MRI cortical thickness biomarker predicts AD-like CSF and cognitive decline in normal adults.
      ,
      • Durazzo T.C.
      • Mon A.
      • Gazdzinski S.
      • Meyerhoff D.J.
      Chronic cigarette smoking in alcohol dependence: Associations with cortical thickness and N-acetylaspartate levels in the extended brain reward system.
      ,
      • Almeida Montes L.G.
      • Prado Alcántara H.
      • Martínez García R.B.
      • De La Torre L.B.
      • Avila Acosta D.
      • Duarte M.G.
      Brain cortical thickness in ADHD: Age, sex, and clinical correlations.
      ,
      • Burzynska A.Z.
      • Nagel I.E.
      • Preuschhof C.
      • Gluth S.
      • Bäckman L.
      • Li S.C.
      • et al.
      Cortical thickness is linked to executive functioning in adulthood and aging.
      ), also within BD (
      • Hibar D.P.
      • Westlye L.T.
      • Doan N.T.
      • Jahanshad N.
      • Cheung J.W.
      • Ching C.R.K.
      • et al.
      Cortical abnormalities in bipolar disorder: An MRI analysis of 6503 individuals from the ENIGMA Bipolar Disorder Working Group.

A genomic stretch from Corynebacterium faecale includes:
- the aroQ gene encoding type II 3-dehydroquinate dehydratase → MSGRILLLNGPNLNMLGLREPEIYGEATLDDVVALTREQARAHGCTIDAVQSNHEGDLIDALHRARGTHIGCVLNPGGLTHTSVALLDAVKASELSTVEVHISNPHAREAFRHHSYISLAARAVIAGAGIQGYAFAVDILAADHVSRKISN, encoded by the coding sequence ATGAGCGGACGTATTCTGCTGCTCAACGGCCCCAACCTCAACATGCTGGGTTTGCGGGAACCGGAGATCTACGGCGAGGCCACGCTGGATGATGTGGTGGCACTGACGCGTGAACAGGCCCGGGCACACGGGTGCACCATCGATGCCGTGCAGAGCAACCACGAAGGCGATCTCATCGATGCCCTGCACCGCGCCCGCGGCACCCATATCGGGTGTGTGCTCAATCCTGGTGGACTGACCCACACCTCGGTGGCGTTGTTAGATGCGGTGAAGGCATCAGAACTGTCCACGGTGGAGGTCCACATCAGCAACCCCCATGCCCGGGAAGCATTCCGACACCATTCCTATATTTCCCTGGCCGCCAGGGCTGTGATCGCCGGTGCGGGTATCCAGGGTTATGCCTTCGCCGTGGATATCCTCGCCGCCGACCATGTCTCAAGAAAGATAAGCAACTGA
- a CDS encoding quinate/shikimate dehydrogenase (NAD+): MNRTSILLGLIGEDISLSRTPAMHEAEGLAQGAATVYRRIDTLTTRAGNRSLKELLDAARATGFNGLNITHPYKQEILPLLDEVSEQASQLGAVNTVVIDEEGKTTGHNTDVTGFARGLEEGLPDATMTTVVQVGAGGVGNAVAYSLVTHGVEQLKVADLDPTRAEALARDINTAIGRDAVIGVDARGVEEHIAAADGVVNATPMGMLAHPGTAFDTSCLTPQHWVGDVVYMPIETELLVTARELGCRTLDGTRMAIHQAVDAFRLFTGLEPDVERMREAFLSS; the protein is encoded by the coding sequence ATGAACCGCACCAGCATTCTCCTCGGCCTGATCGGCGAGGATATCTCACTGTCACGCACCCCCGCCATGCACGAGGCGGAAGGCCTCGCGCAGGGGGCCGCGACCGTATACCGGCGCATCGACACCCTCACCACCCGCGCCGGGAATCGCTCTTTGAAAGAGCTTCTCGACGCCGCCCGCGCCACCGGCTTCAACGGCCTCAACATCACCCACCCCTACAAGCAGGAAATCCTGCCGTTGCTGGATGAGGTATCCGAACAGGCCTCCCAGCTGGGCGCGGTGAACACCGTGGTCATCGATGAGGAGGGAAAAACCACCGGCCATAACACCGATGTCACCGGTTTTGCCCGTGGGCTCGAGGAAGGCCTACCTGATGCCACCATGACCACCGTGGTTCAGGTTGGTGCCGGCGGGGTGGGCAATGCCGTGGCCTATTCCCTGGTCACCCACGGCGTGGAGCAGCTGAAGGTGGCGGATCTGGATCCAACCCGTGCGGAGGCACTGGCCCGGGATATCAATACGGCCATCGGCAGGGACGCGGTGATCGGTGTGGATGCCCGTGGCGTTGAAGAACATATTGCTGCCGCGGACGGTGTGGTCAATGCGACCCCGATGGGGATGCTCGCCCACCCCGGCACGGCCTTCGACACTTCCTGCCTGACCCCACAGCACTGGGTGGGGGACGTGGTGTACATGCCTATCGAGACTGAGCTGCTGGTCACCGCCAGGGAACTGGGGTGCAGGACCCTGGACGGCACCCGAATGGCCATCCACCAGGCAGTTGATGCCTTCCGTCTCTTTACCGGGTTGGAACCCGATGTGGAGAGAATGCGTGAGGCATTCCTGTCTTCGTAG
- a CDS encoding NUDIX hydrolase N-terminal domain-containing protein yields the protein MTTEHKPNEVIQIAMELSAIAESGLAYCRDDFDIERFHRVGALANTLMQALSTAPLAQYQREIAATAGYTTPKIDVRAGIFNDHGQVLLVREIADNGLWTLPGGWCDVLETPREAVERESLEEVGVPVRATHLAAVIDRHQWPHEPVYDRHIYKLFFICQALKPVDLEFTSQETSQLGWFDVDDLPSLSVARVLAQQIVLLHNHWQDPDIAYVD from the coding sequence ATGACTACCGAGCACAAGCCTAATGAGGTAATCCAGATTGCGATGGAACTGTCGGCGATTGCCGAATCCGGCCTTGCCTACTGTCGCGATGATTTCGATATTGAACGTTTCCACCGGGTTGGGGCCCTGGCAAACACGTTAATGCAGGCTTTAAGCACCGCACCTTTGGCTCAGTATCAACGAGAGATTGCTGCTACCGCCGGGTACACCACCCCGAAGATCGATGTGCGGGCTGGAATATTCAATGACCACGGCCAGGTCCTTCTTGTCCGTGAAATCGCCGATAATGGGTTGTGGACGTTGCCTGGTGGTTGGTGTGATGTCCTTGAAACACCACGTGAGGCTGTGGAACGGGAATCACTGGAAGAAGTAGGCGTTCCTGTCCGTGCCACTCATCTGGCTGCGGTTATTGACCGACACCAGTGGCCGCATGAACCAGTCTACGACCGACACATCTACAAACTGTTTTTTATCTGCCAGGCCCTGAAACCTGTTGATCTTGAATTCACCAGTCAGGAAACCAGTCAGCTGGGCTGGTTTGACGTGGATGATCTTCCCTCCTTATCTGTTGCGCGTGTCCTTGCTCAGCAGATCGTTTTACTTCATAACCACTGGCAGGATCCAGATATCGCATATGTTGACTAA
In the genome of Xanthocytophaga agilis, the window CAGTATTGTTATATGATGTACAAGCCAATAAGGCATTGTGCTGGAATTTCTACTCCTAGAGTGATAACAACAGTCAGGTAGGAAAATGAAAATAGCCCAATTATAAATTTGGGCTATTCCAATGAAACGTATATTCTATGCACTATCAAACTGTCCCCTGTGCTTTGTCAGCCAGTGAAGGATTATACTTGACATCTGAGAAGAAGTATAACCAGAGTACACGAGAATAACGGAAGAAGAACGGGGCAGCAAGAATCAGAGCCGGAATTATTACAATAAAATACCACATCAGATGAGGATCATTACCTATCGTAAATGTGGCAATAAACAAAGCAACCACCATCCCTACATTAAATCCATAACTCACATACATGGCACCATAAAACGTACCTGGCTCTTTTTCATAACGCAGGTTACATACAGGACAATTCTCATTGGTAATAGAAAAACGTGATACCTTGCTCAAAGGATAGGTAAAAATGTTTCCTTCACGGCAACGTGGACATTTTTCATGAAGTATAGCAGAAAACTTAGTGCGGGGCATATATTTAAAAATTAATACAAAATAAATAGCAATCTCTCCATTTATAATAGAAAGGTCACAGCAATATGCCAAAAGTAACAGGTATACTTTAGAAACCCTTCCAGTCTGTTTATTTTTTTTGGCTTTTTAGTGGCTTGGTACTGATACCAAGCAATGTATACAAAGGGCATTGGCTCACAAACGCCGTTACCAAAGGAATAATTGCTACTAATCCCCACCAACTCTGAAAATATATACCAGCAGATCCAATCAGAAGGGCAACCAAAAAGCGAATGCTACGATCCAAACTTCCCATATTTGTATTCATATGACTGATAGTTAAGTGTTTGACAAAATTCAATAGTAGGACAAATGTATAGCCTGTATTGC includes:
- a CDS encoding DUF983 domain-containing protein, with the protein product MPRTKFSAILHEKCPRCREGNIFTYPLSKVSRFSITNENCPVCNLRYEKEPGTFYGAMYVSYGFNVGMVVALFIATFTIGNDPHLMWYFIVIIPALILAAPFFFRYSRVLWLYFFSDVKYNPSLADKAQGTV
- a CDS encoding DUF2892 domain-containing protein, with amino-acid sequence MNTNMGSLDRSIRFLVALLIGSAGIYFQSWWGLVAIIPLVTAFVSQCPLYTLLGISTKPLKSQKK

,
      • Abé C.
      • Ekman C.J.
      • Sellgren C.
      • Petrovic P.
      • Ingvar M.
      • Landén M.
      Cortical thickness, volume and surface area in patients with bipolar disorder types I and II.
      ,
      • Hanford L.C.
      • Nazarov A.
      • Hall G.B.
      • Sassi R.B.
      Cortical thickness in bipolar disorder: A systematic review.
      ,
      • Abé C.
      • Liberg B.
      • Song J.
      • Bergen S.E.
      • Petrovic P.
      • Ekman C.J.
      • et al.
      Longitudinal cortical thickness changes in bipolar disorder and the relationship to genetic risk, mania, and lithium use.
      ,
      • Elvsåshagen T.
      • Westlye L.T.
      • Bøen E.
      • Hol P.K.
      • Andreassen O.A.
      • Boye B.
      • Malt U.F.
      Bipolar II disorder is associated with thinning of prefrontal and temporal cortices involved in affect regulation.
      ). In view of our prior findings of abnormalities in cortical thickness but not surface area in BD, we used cortical thickness as a primary cortical measure and cortical surface area as a secondary measure. We thus significantly extend our previous cross-sectional ENIGMA-BD analyses (
      • Hibar D.P.
      • Westlye L.T.
      • Doan N.T.
      • Jahanshad N.
      • Cheung J.W.
      • Ching C.R.K.
      • et al.
      Cortical abnormalities in bipolar disorder: An MRI analysis of 6503 individuals from the ENIGMA Bipolar Disorder Working Group.
      ,
      • Hibar D.P.
      • Westlye L.T.
      • van Erp T.G.
      • Rasmussen J.
      • Leonardo C.D.
      • Faskowitz J.
      • et al.
      Subcortical volumetric abnormalities in bipolar disorder.
      ) by investigating longitudinal changes in the same measures for patients with BD and HC subjects.